Despite the filtering, Rouhani’s campaign was active on both sites at election time.
“The virtual space is a tool and it can be an opportunity or a threat,” said Rouhani.
“I remember that [former president] Ayatollah Hashemi Rafsanjani once called social networking websites such as Facebook a welcome phenomenon. Indeed they are.”
Since Rouhani’s win, web users in Iran have reported a relative easing of online censorship and say revoked access to VPN accounts has been restored.
Rouhani also pledged to minimise censorship of artistic and cultural works and said the state – instead of interfering in the affairs of artists and cultural figures – should provide them with security.
“We should not tighten the red lines all the time, we should show that censorship is not our goal,” he said.
On the question of women wearing the hijab, a contentious issue in a country with millions unhappy about the mandatory religious code, the president-elect said he was against the crackdown against women with loose clothing – but he stopped short of saying it should be left as voluntary.
Each summer, as the heat bears down and makes it difficult for women and men in Iran to stick to their forced Islamic dress code, the religious police go out on to the streets to watch out for loose hijabs, inappropriate dress or hairstyles.
“I’m certainly against these actions,” said Rouhani, saying a women without a hijab is not necessarily without virtue.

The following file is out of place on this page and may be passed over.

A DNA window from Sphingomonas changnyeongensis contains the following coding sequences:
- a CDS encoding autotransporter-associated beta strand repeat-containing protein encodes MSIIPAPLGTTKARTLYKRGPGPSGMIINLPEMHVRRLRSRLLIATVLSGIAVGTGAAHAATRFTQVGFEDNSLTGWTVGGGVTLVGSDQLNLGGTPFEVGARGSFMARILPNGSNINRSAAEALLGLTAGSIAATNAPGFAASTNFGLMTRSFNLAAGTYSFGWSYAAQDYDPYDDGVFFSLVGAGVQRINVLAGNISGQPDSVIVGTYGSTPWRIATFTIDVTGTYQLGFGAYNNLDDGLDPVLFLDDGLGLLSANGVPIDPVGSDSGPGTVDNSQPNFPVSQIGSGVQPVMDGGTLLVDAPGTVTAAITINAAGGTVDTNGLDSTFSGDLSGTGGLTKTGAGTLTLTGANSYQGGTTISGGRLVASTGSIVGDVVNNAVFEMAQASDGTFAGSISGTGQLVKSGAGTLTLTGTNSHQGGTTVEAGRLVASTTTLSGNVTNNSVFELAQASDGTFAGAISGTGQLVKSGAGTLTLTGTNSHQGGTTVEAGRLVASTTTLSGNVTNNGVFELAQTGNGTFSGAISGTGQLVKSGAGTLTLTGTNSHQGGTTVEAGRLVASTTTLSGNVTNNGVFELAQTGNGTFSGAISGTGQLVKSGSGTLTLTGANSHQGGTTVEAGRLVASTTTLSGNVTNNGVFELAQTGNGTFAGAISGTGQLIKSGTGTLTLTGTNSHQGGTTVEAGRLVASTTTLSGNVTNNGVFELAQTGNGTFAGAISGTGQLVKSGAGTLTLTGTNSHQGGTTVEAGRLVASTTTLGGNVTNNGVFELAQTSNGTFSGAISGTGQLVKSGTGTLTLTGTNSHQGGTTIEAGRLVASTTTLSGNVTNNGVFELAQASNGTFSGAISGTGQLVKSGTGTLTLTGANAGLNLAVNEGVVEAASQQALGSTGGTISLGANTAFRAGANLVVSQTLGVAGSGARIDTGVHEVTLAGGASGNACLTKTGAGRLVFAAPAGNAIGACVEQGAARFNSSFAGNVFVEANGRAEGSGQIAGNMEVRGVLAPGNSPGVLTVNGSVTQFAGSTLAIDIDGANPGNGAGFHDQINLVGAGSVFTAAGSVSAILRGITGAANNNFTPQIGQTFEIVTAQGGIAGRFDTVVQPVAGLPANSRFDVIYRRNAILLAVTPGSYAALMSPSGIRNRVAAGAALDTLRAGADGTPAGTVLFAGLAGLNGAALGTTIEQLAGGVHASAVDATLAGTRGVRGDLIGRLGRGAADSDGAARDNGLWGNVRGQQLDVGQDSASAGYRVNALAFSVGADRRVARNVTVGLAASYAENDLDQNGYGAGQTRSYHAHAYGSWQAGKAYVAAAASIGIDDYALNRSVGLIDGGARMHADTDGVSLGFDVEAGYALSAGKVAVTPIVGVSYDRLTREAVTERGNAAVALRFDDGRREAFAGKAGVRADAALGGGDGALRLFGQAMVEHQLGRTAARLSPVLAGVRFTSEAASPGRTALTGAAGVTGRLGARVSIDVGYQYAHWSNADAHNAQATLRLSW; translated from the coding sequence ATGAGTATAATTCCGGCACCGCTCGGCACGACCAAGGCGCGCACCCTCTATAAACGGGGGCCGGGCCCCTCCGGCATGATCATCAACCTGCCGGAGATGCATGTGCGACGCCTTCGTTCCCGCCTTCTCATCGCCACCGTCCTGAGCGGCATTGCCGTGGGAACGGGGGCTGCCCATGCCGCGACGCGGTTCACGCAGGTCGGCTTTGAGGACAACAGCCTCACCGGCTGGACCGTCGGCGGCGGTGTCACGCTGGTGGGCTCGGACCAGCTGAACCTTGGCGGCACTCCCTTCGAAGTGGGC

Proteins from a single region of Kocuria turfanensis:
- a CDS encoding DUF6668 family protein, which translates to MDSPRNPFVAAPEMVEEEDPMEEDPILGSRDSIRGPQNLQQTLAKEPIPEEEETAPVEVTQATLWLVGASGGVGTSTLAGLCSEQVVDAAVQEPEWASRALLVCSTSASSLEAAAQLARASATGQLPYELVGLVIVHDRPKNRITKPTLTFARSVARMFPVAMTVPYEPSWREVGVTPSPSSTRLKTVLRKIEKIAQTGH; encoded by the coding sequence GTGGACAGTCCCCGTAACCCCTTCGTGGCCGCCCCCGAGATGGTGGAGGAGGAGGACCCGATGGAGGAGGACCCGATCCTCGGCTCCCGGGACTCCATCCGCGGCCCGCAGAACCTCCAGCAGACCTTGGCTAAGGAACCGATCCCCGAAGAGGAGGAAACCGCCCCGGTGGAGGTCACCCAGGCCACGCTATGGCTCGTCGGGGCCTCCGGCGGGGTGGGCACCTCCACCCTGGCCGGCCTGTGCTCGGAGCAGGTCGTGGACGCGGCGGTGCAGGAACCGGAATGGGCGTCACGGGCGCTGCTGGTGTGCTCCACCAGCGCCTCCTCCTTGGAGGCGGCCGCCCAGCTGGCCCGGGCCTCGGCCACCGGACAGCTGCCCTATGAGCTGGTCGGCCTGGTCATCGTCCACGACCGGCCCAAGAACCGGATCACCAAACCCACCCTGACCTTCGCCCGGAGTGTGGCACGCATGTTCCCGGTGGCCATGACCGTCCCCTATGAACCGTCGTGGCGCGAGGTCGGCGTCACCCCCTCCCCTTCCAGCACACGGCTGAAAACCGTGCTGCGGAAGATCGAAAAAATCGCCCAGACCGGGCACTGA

“If a women or a man does not comply with our rules for clothing, his or her virtue should not come under question … In my view, many women in our society who do not respect our hijab laws are virtuous. Our emphasis should be on the virtue.”
In his interview, Rouhani said he opposed segregation of men and women, including at universities, and criticised the politicians who are against allowing women to enter stadiums to watch football matches along with men.
Iran’s state television, IRIB, the mouthpiece of the country’s ruling system, also came under attack from Rouhani.
“A large population of our youth are ignoring the [state] television because in it they haven’t seen the honesty, morality, justice that it merits,” he said.
“When the state TV shows a programme about the birth of a panda in a Chinese zoo but doesn’t broadcast anything about workers staging a protest because they haven’t been paid for six months … it’s obvious that people and the youth will ignore it. The solution is to have freedom of expression.
“If a day comes that our television shows more news coverage than foreign networks such as BBC, then people will reconcile with it.”
Rouhani has previously criticised the IRIB. During his first post-election speech at the weekend, he said a country which receives its legitimacy from its people should not fear free media.
He also said: “Injustice is an injustice … it’s a double standard to call an injustice in an unfriendly country as an injustice but to label the same thing in a friendly country as not … human rights is same in any place around the world.”